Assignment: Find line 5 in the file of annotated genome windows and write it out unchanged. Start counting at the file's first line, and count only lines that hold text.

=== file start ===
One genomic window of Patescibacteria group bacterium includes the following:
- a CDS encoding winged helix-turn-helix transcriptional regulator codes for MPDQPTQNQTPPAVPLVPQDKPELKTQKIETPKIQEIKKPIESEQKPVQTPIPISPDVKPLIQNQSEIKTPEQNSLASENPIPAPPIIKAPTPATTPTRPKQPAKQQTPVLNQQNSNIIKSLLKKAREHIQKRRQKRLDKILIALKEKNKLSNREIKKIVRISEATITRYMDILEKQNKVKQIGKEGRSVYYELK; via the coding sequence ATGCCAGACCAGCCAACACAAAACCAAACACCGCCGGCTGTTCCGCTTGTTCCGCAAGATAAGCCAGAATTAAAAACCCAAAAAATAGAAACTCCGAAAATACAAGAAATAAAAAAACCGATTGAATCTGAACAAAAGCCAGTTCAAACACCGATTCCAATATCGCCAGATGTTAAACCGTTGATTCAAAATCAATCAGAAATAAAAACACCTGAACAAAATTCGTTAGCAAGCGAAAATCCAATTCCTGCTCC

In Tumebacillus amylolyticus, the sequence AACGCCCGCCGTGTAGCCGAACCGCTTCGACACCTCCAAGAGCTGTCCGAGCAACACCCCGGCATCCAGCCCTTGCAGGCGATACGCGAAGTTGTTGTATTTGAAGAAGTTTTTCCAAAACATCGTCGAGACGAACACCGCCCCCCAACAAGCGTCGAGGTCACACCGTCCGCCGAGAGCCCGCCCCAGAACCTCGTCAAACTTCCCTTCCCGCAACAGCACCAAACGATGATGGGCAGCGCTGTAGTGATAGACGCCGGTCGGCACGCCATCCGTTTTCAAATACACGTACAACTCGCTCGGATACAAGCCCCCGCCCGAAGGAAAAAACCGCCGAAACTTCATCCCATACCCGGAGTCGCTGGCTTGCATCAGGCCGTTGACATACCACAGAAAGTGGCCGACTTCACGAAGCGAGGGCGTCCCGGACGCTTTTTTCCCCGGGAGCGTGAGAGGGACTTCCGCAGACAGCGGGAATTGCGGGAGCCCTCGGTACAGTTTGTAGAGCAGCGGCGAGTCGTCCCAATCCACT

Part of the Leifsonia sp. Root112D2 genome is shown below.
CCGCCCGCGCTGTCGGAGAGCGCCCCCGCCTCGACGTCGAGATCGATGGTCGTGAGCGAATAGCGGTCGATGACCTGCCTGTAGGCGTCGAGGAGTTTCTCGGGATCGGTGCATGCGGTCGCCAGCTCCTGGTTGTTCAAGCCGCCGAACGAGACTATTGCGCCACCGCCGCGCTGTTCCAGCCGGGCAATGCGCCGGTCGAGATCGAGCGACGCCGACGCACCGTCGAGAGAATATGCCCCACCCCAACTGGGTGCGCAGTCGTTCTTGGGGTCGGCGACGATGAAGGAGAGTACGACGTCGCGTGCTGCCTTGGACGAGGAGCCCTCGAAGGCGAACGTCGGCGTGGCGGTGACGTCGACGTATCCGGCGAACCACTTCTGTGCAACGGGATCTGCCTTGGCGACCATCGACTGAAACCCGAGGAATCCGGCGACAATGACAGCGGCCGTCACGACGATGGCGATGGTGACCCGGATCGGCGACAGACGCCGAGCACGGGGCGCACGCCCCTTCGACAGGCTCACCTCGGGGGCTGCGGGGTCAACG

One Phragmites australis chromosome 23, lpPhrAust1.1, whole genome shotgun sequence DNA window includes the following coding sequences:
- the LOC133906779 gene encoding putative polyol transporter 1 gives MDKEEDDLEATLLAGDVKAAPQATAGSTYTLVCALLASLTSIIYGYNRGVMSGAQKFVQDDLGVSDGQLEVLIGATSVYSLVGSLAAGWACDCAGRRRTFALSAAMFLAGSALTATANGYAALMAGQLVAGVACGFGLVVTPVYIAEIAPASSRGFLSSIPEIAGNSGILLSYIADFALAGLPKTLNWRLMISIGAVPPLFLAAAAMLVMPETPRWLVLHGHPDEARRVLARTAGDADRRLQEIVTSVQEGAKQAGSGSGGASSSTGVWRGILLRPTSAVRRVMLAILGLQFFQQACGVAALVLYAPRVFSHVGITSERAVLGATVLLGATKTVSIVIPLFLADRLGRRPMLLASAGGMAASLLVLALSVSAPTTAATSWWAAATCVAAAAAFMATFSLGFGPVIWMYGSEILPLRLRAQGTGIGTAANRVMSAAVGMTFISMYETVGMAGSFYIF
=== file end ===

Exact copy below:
CCGCCCGCGCTGTCGGAGAGCGCCCCCGCCTCGACGTCGAGATCGATGGTCGTGAGCGAATAGCGGTCGATGACCTGCCTGTAGGCGTCGAGGAGTTTCTCGGGATCGGTGCATGCGGTCGCCAGCTCCTGGTTGTTCAAGCCGCCGAACGAGACTATTGCGCCACCGCCGCGCTGTTCCAGCCGGGCAATGCGCCGGTCGAGATCGAGCGACGCCGACGCACCGTCGAGAGAATATGCCCCACCCCAACTGGGTGCGCAGTCGTTCTTGGGGTCGGCGACGATGAAGGAGAGTACGACGTCGCGTGCTGCCTTGGACGAGGAGCCCTCGAAGGCGAACGTCGGCGTGGCGGTGACGTCGACGTATCCGGCGAACCACTTCTGTGCAACGGGATCTGCCTTGGCGACCATCGACTGAAACCCGAGGAATCCGGCGACAATGACAGCGGCCGTCACGACGATGGCGATGGTGACCCGGATCGGCGACAGACGCCGAGCACGGGGCGCACGCCCCTTCGACAGGCTCACCTCGGGGGCTGCGGGGTCAACG